It’s time to redefine the luxury paradigm to include questions of sustainability; in response, new age entrepreneurs are greening industry trends with everything from ethical fashion to eco-indulgence.
As a researcher in sustainability, I have always been fascinated with the influence luxury and fashion (LF) has on our society. When considering such influence, what is both impressive and of course ironic about LF is how it has contributed significantly to the rise of hyper hedonistic behavior, consumerism without awareness, and of course indulgence which has no bounds and limits. Within this scenario, while the typical luxury brands continue to capitalize on consumerism and mimetic desire, upcoming LF startups are redefining the purpose of fashion. Over the past few years I have witnessed a great deal of buzz surrounding sustainability in LF. Don’t be prejudiced; here is the world where product innovation and values are combined with the fine craft of the designer, while adding to it the intention of bringing a change to society! By the way , whether you have witnessed it or not, this task has often been undertaken by the New Age league comprising of interns, entrepreneurs, designers and individuals possessing skills set of creativity, boldness and the high spirit necessary to change the status quo.
Sustainable Luxury is the New Reality
When the idea of sustainable luxury comes up in conversation, the first reactions I often get are: “Luxury and fashion? How is it possible? Can it be really sustainable?” Rather than over indulging in my response, I often respond with examples. The core of sustainability in LF is innovation; this holds true in each and every aspect of business. Take the example of 1.618 Luxury Guide, it showcases not only the best practices in creativity, innovation and luxury products from different sectors and the ability to be environmentally conscious, but it also radiates the core values held by this company. While 1.618 Luxury isn’t involved in product development, its innovation lies in their initiative to highlight sustainability practices through international exhibitions.
Another great example of sustainable fashion is of course of one of my former students Daniela. Daniela recently launched her online fashion store known as Bastet Noire in Skopje, Macedonia. She drew her inspiration from the present situation in Macedonia. When I asked her, why Macedonia, she replied:
“Unfortunately, I don’t come from a country with a rich fashion history, so that’s why many people are not familiar with the tag made in Macedonia. The fashion industry in Macedonia is reduced to mainly providing sewing services for famous fashion houses abroad where the fashion designers are working as quality controllers and they simply don’t have the freedom to express their creative spirit. Despite the fact that Macedonia offers quality for low price, this destination is somehow very well hidden when it comes to fashion. You can’t find information anywhere on the fact that the outfit is actually made in Macedonia.”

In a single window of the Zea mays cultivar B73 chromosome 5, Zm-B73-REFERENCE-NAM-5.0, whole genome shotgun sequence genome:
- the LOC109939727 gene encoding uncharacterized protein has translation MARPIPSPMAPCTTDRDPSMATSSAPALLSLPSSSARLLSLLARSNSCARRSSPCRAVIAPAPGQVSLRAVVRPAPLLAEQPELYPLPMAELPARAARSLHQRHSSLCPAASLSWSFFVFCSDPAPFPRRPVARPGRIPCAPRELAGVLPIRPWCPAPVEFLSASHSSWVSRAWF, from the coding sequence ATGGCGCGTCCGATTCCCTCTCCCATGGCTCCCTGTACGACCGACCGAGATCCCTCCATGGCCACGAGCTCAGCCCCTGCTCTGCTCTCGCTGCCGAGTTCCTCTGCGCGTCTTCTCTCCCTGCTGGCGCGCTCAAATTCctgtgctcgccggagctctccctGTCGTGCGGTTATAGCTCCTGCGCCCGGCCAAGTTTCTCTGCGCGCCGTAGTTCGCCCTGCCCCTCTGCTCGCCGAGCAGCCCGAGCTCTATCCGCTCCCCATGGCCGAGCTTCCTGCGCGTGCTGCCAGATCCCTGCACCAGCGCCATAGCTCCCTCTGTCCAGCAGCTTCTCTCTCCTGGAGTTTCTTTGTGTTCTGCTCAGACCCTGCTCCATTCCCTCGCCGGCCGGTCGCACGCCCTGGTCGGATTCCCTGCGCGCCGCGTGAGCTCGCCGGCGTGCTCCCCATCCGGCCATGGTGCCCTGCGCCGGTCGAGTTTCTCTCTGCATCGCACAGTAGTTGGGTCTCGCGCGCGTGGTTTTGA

Daniela was able to create her own story. Her unique journey is exemplary of the necessary engagement that is required for all stakeholders to create an innovative LF startup. What is relatively unique, this is not just a startup focused on product launch and profits; instead, this story’s protagonist looks at making a difference in society, at creating a platform of change and at designing fashion that expresses and embraces the boldness that is needed to tackle the socio-economic issues of today’s society.
“This is how the idea of came to be. The main reason of the website is promotion of the Macedonian fashion designers outside the Macedonian borders via offering designs which are mostly made of natural, fair traded and eco-friendly materials. Macedonia has many high quality fashion designers whose ideas would be left on paper only, unless there’s something like “Bastet Noir”. The lack of platforms like this which will help designers with their future careers is the reason I started this business “
– Daniela Milosheska, Founder, Bastet Noire
The Role of Luxury and Fashion Sector
The examples presented in this article are only but a few; further examples include the well-established luxury brand Chopard’s Green initiative launched at Cannes Film Festival “The Journey”, to turn the Red Carpet “Green”.
Big luxury brands may go green, and celebrities may more frequently call for more sustainable luxury, however, this does not change the obvious truth. Established businesses do not possess the sustainability mindset required to be truly successful in this market. Likewise, luxury consumers also tend to fall short. It is for this reason that a lag in sustainable luxury and fashion exists. Startups, on the other hand, do possess the capacity and the mindset of sustainability needed in today’s present generation.
In order for us to change the way we see luxury and fashion, we need to encourage more startups and wider platforms to create new business models of sustainable LF. More importantly, we need millennials who are very well positioned to connect the missing dots. From hedonism to compassion, from over indulgence to care, from ignorance to awareness; we need to make choices now, not just for one’s self, but to inspire, innovate and impact the world around us.